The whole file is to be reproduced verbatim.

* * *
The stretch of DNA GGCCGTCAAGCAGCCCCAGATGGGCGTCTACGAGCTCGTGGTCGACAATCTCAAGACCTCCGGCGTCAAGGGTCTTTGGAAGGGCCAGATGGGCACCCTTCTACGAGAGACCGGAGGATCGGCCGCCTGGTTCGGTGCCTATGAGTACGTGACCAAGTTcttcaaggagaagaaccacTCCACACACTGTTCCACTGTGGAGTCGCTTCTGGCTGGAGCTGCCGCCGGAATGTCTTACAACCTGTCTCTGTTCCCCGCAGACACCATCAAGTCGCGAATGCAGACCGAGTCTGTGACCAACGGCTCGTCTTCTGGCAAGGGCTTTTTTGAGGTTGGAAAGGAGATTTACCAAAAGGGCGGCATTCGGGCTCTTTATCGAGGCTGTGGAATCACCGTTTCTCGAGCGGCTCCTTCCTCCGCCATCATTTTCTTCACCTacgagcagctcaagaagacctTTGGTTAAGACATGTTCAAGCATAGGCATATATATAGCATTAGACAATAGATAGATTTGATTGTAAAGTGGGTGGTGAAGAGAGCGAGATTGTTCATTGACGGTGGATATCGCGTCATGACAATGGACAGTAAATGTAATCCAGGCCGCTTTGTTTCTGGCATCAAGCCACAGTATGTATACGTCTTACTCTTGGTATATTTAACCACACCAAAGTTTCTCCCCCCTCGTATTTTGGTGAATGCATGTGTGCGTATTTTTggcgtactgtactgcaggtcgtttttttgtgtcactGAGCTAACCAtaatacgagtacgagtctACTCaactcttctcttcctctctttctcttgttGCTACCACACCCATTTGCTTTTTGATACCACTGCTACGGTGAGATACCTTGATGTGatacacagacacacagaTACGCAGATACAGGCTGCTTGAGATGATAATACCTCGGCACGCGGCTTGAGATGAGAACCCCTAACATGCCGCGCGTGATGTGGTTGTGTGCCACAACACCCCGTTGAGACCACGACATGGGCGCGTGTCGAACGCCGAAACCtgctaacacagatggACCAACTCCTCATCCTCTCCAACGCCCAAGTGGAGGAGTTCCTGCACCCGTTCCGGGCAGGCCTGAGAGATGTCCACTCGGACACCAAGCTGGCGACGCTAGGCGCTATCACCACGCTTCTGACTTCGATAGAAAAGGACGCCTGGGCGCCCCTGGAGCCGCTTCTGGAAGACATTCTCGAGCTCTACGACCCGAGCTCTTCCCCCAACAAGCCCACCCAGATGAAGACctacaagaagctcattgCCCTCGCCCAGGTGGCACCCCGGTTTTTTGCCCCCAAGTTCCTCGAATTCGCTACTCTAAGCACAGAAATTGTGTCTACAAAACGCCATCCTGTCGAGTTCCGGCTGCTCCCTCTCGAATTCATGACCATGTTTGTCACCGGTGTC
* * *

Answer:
The stretch of DNA GGCCGTCAAGCAGCCCCAGATGGGCGTCTACGAGCTCGTGGTCGACAATCTCAAGACCTCCGGCGTCAAGGGTCTTTGGAAGGGCCAGATGGGCACCCTTCTACGAGAGACCGGAGGATCGGCCGCCTGGTTCGGTGCCTATGAGTACGTGACCAAGTTcttcaaggagaagaaccacTCCACACACTGTTCCACTGTGGAGTCGCTTCTGGCTGGAGCTGCCGCCGGAATGTCTTACAACCTGTCTCTGTTCCCCGCAGACACCATCAAGTCGCGAATGCAGACCGAGTCTGTGACCAACGGCTCGTCTTCTGGCAAGGGCTTTTTTGAGGTTGGAAAGGAGATTTACCAAAAGGGCGGCATTCGGGCTCTTTATCGAGGCTGTGGAATCACCGTTTCTCGAGCGGCTCCTTCCTCCGCCATCATTTTCTTCACCTacgagcagctcaagaagacctTTGGTTAAGACATGTTCAAGCATAGGCATATATATAGCATTAGACAATAGATAGATTTGATTGTAAAGTGGGTGGTGAAGAGAGCGAGATTGTTCATTGACGGTGGATATCGCGTCATGACAATGGACAGTAAATGTAATCCAGGCCGCTTTGTTTCTGGCATCAAGCCACAGTATGTATACGTCTTACTCTTGGTATATTTAACCACACCAAAGTTTCTCCCCCCTCGTATTTTGGTGAATGCATGTGTGCGTATTTTTggcgtactgtactgcaggtcgtttttttgtgtcactGAGCTAACCAtaatacgagtacgagtctACTCaactcttctcttcctctctttctcttgttGCTACCACACCCATTTGCTTTTTGATACCACTGCTACGGTGAGATACCTTGATGTGatacacagacacacagaTACGCAGATACAGGCTGCTTGAGATGATAATACCTCGGCACGCGGCTTGAGATGAGAACCCCTAACATGCCGCGCGTGATGTGGTTGTGTGCCACAACACCCCGTTGAGACCACGACATGGGCGCGTGTCGAACGCCGAAACCtgctaacacagatggACCAACTCCTCATCCTCTCCAACGCCCAAGTGGAGGAGTTCCTGCACCCGTTCCGGGCAGGCCTGAGAGATGTCCACTCGGACACCAAGCTGGCGACGCTAGGCGCTATCACCACGCTTCTGACTTCGATAGAAAAGGACGCCTGGGCGCCCCTGGAGCCGCTTCTGGAAGACATTCTCGAGCTCTACGACCCGAGCTCTTCCCCCAACAAGCCCACCCAGATGAAGACctacaagaagctcattgCCCTCGCCCAGGTGGCACCCCGGTTTTTTGCCCCCAAGTTCCTCGAATTCGCTACTCTAAGCACAGAAATTGTGTCTACAAAACGCCATCCTGTCGAGTTCCGGCTGCTCCCTCTCGAATTCATGACCATGTTTGTCACCGGTGTC